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Mayor Jim Watson looking at increasing taxes between 2% to 3%, if re-elected

Watson says his tax plan would boost investment in roads and infrastructure by $80 million over the next four years
Jim Watson announces his economic platform during a campaign event at Bayview Yards on Sunday, September 16, 2018. (Jeff Slack/1310 NEWS)

Mayor Jim Watson has released his tax plan if he's re-elected.

The incumbent mayor would set a tax goal of between 2 and 3 per cent annually throughout the next term of council.

Watson says the increase reflects the need to bring improvements to roads and infrastructure throughout the City, a concern he's heard from residents.

"This is a recognition that we need to speed up that renewal because we've had a couple of really bad winters and the condition of the roads is something people talk to me about all the time."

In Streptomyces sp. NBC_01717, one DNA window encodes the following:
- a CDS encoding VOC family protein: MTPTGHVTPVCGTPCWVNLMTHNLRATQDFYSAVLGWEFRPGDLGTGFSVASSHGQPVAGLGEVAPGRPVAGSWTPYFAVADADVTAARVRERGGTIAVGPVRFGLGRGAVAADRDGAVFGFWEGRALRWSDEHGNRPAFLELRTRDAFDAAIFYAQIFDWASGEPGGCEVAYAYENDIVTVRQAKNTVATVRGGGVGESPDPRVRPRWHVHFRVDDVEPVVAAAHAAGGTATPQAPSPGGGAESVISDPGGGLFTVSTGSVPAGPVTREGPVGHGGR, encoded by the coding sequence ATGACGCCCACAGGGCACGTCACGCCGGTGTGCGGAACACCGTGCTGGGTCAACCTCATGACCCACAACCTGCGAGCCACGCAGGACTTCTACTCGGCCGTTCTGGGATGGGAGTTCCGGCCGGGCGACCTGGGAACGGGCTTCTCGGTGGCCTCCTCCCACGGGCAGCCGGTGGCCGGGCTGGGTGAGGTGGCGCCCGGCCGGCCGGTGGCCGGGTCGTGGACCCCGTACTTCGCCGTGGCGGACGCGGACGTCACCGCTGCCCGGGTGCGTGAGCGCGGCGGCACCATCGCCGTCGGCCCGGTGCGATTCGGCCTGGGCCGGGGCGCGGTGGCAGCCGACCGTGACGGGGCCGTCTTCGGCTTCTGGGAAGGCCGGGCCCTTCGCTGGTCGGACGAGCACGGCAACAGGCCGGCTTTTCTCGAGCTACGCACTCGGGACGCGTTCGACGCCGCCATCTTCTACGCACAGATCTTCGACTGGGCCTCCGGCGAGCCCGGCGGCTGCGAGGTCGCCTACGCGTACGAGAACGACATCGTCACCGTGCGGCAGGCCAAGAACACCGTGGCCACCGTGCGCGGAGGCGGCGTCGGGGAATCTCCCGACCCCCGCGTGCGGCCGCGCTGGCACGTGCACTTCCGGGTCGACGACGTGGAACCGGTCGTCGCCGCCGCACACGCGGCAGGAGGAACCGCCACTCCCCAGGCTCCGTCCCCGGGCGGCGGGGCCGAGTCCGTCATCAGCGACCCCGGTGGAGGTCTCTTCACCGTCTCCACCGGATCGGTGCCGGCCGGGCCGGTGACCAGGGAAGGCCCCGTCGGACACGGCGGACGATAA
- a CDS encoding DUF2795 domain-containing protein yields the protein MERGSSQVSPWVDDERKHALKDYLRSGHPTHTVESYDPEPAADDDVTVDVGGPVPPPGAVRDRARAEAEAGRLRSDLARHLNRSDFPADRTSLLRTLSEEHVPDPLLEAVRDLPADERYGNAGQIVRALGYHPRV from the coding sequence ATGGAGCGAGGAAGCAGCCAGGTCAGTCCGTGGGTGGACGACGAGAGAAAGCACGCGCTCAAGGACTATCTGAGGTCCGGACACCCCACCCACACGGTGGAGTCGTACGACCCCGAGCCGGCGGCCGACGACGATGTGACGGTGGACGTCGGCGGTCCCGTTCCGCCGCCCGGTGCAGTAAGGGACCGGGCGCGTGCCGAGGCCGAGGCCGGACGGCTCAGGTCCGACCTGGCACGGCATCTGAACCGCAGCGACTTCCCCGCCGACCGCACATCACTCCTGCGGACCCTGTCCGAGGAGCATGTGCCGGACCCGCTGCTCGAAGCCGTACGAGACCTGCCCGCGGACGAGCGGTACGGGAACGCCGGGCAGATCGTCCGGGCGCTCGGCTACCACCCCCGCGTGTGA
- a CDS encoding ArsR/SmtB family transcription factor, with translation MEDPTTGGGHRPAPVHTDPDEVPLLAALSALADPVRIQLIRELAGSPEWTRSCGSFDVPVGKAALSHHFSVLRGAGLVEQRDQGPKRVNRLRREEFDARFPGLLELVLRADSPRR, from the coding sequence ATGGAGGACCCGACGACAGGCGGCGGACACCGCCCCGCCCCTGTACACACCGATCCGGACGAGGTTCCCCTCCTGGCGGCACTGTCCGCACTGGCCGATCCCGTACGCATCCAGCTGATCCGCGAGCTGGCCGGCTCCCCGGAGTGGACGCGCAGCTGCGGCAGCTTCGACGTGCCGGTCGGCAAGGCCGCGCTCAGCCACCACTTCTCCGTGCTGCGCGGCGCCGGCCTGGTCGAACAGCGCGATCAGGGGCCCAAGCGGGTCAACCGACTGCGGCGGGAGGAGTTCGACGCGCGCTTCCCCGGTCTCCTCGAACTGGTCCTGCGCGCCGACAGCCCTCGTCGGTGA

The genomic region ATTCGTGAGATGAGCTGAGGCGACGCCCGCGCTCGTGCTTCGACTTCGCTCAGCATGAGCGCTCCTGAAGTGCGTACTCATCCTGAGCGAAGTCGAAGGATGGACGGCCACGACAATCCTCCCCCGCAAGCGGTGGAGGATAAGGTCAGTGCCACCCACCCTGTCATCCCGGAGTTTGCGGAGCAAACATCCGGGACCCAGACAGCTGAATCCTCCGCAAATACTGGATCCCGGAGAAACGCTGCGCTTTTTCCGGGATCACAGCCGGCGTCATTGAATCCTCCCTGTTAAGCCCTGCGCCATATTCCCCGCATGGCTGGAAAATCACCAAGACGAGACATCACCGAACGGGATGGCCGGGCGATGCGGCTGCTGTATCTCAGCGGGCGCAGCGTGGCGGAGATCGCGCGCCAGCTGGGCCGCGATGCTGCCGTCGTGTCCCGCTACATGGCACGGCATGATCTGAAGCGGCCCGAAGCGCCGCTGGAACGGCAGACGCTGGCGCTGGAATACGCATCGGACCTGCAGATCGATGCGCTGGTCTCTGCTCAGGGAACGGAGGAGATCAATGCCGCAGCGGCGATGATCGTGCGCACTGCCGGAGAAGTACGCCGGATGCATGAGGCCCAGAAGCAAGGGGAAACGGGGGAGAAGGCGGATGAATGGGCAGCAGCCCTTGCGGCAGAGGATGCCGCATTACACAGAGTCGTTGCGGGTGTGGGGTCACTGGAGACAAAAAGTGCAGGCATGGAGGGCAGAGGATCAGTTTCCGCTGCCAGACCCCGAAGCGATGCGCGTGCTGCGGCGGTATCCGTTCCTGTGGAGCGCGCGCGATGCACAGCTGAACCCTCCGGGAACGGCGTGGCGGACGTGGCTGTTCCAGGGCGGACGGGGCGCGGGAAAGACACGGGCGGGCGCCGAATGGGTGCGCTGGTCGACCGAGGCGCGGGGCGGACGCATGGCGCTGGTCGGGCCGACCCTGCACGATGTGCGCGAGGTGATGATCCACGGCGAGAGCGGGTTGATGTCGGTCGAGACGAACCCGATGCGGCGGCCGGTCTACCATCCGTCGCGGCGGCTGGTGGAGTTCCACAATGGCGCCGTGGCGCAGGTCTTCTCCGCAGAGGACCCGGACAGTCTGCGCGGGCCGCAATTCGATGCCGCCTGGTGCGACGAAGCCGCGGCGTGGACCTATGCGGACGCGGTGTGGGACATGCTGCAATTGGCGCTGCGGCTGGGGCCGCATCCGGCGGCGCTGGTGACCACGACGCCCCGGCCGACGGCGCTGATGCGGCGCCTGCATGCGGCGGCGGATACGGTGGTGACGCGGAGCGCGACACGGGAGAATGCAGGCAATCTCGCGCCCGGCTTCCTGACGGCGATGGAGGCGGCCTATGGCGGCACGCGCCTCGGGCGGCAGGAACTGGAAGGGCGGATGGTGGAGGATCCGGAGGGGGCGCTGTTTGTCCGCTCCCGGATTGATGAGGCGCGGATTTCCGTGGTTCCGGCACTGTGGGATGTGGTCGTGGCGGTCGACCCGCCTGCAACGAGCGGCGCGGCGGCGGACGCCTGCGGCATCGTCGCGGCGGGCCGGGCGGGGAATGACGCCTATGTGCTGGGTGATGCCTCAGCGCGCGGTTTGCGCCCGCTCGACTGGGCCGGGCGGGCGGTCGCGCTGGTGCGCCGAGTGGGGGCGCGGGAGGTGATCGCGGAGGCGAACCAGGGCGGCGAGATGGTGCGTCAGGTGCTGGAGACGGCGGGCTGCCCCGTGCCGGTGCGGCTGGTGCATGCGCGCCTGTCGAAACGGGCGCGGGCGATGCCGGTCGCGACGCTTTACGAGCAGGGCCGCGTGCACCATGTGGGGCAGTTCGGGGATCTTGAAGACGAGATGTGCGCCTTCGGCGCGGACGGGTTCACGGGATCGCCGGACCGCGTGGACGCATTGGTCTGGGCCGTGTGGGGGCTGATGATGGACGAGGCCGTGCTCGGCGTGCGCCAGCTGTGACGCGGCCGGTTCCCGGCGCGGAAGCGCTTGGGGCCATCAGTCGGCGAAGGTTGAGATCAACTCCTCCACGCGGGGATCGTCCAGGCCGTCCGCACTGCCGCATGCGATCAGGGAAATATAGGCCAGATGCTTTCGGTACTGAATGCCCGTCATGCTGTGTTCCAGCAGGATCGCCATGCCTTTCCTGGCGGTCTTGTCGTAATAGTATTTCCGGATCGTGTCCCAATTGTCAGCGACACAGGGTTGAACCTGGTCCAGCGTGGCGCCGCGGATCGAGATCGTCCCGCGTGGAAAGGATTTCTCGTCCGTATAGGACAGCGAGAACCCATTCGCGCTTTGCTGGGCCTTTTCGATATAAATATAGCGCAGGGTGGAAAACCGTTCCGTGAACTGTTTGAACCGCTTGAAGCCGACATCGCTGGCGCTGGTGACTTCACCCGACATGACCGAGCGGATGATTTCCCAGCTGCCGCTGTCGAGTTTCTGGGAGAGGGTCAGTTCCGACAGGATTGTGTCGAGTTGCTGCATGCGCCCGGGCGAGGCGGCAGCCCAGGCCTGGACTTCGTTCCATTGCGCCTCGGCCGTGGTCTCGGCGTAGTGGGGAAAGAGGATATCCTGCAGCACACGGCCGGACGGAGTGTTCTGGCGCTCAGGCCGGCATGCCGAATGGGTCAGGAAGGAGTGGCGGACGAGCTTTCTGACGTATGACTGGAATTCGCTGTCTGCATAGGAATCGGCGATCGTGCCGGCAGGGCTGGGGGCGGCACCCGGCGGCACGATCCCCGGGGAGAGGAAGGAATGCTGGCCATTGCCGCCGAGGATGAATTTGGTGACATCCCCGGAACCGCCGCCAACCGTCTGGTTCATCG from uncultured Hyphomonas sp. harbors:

An tax increase of 2 to 3 percent could generate an additional $10.3 million compared to 2018, and Watson doesn't believe a chunk of that will be lost to Ottawa's current 3.2 per cent inflation rate.

"We've done all the number crunching and we believe this allows us to accomplish a couple of things," Watson Said. "Continue to bring predictability to the tax system in Ottawa, number one, and secondly invest in those areas where we've fallen short."

The additional funds would increase the City's annual investment in infrastructure and roads from $128.9 million in 2018 to $136.9 million in 2019.

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